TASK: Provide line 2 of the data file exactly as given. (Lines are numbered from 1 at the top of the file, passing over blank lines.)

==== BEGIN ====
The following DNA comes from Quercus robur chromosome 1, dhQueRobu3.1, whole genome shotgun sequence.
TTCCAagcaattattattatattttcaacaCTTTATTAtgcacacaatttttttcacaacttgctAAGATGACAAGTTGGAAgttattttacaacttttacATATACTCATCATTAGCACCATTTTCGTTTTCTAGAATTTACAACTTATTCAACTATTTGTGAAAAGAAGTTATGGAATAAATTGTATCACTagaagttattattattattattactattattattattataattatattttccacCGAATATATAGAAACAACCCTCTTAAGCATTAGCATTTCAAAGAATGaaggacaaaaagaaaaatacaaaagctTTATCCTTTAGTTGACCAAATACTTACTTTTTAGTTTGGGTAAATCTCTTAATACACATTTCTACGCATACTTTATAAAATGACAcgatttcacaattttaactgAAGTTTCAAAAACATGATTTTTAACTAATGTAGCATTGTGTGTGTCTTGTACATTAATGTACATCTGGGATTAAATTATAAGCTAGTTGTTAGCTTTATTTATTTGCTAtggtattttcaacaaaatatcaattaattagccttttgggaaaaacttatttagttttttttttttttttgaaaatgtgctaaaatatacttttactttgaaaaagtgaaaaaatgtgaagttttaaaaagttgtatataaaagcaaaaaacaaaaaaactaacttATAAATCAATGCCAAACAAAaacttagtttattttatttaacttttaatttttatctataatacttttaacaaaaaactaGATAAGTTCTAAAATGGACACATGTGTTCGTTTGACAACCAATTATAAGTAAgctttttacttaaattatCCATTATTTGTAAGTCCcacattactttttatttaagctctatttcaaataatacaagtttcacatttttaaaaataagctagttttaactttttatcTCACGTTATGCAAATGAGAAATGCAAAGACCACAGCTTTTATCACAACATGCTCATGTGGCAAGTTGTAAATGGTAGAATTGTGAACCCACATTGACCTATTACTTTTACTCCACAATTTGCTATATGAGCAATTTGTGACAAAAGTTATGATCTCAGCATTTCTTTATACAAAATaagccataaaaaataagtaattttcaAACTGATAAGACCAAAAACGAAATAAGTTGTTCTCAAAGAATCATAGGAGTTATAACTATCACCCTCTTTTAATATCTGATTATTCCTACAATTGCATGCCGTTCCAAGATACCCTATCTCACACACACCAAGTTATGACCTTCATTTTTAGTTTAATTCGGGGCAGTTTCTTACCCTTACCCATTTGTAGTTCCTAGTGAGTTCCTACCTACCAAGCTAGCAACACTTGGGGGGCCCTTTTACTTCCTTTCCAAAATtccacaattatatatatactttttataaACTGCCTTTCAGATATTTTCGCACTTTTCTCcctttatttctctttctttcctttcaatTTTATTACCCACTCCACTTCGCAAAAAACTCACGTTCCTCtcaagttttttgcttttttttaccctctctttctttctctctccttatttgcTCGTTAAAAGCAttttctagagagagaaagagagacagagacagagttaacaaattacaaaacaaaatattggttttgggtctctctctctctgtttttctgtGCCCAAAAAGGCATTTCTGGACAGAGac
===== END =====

TTCCAagcaattattattatattttcaacaCTTTATTAtgcacacaatttttttcacaacttgctAAGATGACAAGTTGGAAgttattttacaacttttacATATACTCATCATTAGCACCATTTTCGTTTTCTAGAATTTACAACTTATTCAACTATTTGTGAAAAGAAGTTATGGAATAAATTGTATCACTagaagttattattattattattactattattattattataattatattttccacCGAATATATAGAAACAACCCTCTTAAGCATTAGCATTTCAAAGAATGaaggacaaaaagaaaaatacaaaagctTTATCCTTTAGTTGACCAAATACTTACTTTTTAGTTTGGGTAAATCTCTTAATACACATTTCTACGCATACTTTATAAAATGACAcgatttcacaattttaactgAAGTTTCAAAAACATGATTTTTAACTAATGTAGCATTGTGTGTGTCTTGTACATTAATGTACATCTGGGATTAAATTATAAGCTAGTTGTTAGCTTTATTTATTTGCTAtggtattttcaacaaaatatcaattaattagccttttgggaaaaacttatttagttttttttttttttttgaaaatgtgctaaaatatacttttactttgaaaaagtgaaaaaatgtgaagttttaaaaagttgtatataaaagcaaaaaacaaaaaaactaacttATAAATCAATGCCAAACAAAaacttagtttattttatttaacttttaatttttatctataatacttttaacaaaaaactaGATAAGTTCTAAAATGGACACATGTGTTCGTTTGACAACCAATTATAAGTAAgctttttacttaaattatCCATTATTTGTAAGTCCcacattactttttatttaagctctatttcaaataatacaagtttcacatttttaaaaataagctagttttaactttttatcTCACGTTATGCAAATGAGAAATGCAAAGACCACAGCTTTTATCACAACATGCTCATGTGGCAAGTTGTAAATGGTAGAATTGTGAACCCACATTGACCTATTACTTTTACTCCACAATTTGCTATATGAGCAATTTGTGACAAAAGTTATGATCTCAGCATTTCTTTATACAAAATaagccataaaaaataagtaattttcaAACTGATAAGACCAAAAACGAAATAAGTTGTTCTCAAAGAATCATAGGAGTTATAACTATCACCCTCTTTTAATATCTGATTATTCCTACAATTGCATGCCGTTCCAAGATACCCTATCTCACACACACCAAGTTATGACCTTCATTTTTAGTTTAATTCGGGGCAGTTTCTTACCCTTACCCATTTGTAGTTCCTAGTGAGTTCCTACCTACCAAGCTAGCAACACTTGGGGGGCCCTTTTACTTCCTTTCCAAAATtccacaattatatatatactttttataaACTGCCTTTCAGATATTTTCGCACTTTTCTCcctttatttctctttctttcctttcaatTTTATTACCCACTCCACTTCGCAAAAAACTCACGTTCCTCtcaagttttttgcttttttttaccctctctttctttctctctccttatttgcTCGTTAAAAGCAttttctagagagagaaagagagacagagacagagttaacaaattacaaaacaaaatattggttttgggtctctctctctctgtttttctgtGCCCAAAAAGGCATTTCTGGACAGAGac